By Adam Swift
As expected, the future of the town’s plans to build a new fire station was a big topic of discussion at Tuesday night’s Town Council meeting.
Last week, voters rejected a debt exclusion that would have allowed for the financing of a $35 to $40 million fire station on Winthrop Street.
Tuesday night, Town Council President Jim Letterie and Town Manager Tony Marino said there will be more information to come in the near future about the direction the town will take to build a new fire station.
Several residents also gave their feedback on how town leaders can best address the push for a new fire station.
In the wake of last week’s vote, Vasili Mallios said he put out a poll on Facebook asking why people voted against the debt exclusion. Of the over 600 answers he received, Mallios said the top reason, with about 34 percent of the votes, was the location.
“I think you guys have done an amazing job trying to push forth for the firehouse to be built, and just because the outcome of the vote was a no, it does not mean that we put our heads down and pout,” said Mallios. “We have to figure out another solution, because we do need this, we all know that.”
Mallios suggested that the town use social media, among other avenues, in a positive way to get out and to gather information about any future firehouse project.
Letterie noted that he and Marino have met several times since the election to discuss the next steps forward.
“I think we will be coming forward with variations of plans for people to look at,” said Letterie.
The council president said he took responsibility for the outcome of the vote on the ballot question, and that there needed to be more education about and understanding of any future vote that comes forward. Letterie also reiterated that there has been no decision made at this time as to when there may be another vote on a fire station or public safety project.
“We are committed to having a firehouse/public safety building in the very near future and there will be something to bring forward to the community in the next couple of months,” said Letterie.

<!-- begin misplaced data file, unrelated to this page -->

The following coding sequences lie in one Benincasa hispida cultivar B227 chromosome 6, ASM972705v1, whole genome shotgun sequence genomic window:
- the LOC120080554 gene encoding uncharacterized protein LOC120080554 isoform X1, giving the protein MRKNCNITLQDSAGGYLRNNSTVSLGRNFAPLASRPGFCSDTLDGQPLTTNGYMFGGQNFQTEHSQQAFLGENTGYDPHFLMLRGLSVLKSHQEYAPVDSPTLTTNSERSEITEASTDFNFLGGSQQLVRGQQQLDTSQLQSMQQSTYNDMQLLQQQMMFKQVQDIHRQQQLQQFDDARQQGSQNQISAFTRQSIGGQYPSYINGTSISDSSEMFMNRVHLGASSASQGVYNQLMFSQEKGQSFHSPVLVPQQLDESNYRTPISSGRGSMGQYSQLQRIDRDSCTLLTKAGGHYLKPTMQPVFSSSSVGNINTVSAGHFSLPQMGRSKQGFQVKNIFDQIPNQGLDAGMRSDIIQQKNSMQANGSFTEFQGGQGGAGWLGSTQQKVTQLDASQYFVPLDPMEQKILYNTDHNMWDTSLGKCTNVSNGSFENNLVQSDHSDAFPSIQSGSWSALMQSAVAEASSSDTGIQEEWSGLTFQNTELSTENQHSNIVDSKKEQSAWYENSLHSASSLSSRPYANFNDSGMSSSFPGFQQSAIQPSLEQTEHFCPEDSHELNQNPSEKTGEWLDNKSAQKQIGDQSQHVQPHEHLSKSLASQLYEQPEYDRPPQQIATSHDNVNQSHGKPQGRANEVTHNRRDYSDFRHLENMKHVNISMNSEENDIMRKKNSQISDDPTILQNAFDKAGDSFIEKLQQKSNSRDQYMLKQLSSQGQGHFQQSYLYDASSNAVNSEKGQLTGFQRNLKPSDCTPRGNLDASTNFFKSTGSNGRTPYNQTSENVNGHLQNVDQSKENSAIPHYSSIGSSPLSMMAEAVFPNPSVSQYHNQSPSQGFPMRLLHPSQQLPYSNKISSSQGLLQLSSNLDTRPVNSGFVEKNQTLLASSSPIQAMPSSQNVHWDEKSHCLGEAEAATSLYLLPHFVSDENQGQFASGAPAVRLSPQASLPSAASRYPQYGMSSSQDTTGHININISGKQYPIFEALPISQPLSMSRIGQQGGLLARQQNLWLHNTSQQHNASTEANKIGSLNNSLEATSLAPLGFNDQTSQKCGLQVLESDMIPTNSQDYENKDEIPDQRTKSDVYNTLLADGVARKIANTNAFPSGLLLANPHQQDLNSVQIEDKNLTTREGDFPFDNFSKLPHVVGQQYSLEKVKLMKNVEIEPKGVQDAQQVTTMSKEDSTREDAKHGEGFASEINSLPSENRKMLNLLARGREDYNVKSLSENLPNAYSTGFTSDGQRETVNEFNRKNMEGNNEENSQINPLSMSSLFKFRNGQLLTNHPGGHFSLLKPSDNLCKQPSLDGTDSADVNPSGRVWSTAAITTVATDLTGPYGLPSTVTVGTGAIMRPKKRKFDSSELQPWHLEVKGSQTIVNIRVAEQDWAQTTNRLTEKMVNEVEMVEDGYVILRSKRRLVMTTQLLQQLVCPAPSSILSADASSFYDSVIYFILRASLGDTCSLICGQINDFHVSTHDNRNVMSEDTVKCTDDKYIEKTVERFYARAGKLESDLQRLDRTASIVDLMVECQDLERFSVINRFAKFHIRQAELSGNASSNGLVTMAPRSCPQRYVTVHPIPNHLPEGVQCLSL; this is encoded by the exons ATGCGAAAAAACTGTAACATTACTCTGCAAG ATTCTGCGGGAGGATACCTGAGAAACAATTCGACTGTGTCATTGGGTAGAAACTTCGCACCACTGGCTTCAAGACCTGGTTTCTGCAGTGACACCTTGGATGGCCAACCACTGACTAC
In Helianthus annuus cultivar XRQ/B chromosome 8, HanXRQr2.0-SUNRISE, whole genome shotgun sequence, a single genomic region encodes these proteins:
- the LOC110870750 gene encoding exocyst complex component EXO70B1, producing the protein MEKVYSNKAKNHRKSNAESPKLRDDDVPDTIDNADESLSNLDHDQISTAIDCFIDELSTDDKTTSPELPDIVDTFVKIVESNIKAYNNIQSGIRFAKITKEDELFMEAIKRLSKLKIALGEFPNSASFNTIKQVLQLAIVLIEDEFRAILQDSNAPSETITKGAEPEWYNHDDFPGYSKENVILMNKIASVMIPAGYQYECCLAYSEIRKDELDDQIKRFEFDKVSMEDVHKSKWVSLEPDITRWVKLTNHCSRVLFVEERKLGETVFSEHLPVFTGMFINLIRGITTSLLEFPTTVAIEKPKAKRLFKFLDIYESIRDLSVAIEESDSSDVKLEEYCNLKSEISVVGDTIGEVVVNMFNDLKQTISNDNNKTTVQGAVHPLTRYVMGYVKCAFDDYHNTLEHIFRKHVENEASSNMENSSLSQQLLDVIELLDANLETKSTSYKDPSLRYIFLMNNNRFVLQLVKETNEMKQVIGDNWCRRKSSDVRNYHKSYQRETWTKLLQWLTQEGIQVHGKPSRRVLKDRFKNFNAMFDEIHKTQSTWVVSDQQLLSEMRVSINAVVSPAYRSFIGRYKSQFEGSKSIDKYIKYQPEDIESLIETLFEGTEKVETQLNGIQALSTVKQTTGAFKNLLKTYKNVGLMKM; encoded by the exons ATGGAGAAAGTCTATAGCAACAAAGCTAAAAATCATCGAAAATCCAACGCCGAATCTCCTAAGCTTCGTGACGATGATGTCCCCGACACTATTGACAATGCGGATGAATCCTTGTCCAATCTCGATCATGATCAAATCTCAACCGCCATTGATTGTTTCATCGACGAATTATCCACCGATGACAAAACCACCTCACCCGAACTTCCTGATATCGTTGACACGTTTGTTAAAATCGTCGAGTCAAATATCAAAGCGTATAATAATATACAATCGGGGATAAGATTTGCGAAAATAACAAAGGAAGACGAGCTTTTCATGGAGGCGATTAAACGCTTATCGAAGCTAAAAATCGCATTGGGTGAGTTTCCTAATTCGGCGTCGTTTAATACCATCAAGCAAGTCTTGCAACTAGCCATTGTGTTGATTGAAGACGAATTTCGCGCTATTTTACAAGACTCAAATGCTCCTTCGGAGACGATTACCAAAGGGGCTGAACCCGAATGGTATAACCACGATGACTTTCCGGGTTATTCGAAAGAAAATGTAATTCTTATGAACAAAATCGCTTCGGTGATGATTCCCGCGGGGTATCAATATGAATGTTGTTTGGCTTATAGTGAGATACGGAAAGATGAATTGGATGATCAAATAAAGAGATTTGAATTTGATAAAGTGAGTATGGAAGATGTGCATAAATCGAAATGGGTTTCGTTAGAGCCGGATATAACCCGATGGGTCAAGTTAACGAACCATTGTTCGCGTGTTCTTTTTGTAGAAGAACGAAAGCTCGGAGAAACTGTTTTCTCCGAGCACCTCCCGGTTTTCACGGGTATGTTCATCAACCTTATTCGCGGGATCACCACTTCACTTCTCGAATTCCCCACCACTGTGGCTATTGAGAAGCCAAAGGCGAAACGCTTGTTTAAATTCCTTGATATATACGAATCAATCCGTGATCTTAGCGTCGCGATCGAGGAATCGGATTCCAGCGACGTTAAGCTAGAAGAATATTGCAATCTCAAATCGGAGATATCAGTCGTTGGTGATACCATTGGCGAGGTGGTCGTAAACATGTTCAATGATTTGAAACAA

Board of Health Chair Bill Schmidt said he spent a lot of time campaigning for some candidates in the lead up to the Nov. 7 election and had many discussions about the fire station proposal.
“Universally, everybody I talked to believed we needed a new firehouse,” said Schmidt. “There were a lot of questions on the location, the process, where the tenants were going to go, the cost.”
Schmidt said that rather than the Town Council and town manager bringing forth a proposal, they should engage the public and present options so that people can weigh in on all of the options. He added that the town might also want to consider a ballot question option that offers more than one alternative for a fire station plan.
“It seems like 85 to 90 percent of people in town believe we need a fire station, and I think they were pretty clear in speaking afterwards that is not that (they) do not believe that we don’t need one, but that (they) need more information or didn’t understand this or didn’t like the site,” said Letterie. “We will be incredibly more detailed in the coming months.”
Marino stated that the town will be using survey software to gauge public input and feedback on the options for the fire station project so that when there is a new ballot question, town officials are more confident that there is community buy-in.
Marino also noted that he is putting the finishing touches on a Request for Information for the economic development of the old middle school site. He said that questions about the middle school site were often brought up in conjunction with the lead up to the vote on the fire station.